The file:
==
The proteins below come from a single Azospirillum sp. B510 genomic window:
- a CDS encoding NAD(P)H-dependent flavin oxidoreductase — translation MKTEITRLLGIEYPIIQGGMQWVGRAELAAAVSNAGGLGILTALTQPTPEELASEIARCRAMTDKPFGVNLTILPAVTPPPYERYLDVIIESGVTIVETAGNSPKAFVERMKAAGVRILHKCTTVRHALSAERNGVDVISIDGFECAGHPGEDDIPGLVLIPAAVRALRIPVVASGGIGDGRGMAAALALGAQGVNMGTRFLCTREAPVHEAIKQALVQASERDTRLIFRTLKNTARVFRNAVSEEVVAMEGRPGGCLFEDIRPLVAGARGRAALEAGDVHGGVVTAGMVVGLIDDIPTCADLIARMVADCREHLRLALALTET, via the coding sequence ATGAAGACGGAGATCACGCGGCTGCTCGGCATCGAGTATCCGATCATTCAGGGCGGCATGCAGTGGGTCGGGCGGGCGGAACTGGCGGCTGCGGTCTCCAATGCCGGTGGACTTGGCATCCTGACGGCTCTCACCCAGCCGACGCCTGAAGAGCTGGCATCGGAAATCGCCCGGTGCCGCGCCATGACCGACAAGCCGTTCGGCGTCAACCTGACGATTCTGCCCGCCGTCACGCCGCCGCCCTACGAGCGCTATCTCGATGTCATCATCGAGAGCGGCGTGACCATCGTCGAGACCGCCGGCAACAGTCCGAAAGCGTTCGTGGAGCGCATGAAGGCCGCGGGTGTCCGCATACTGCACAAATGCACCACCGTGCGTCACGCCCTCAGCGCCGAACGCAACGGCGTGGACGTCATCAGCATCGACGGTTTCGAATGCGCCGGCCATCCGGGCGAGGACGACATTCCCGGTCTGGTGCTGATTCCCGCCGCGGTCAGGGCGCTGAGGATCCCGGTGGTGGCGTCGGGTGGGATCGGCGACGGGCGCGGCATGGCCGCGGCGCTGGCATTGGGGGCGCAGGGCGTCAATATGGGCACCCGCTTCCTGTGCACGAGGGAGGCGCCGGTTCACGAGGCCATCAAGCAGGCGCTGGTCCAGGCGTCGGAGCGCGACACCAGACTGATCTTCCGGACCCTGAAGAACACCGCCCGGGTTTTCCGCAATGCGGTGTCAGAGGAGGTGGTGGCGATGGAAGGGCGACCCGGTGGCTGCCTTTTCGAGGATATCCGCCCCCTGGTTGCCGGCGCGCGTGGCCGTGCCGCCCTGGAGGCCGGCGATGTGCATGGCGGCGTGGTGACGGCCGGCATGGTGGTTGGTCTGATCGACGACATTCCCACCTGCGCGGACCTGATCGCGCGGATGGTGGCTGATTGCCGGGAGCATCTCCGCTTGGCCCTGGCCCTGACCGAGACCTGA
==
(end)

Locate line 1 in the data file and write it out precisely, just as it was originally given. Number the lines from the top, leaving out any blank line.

The proteins below come from a single Azospirillum sp. B510 genomic window: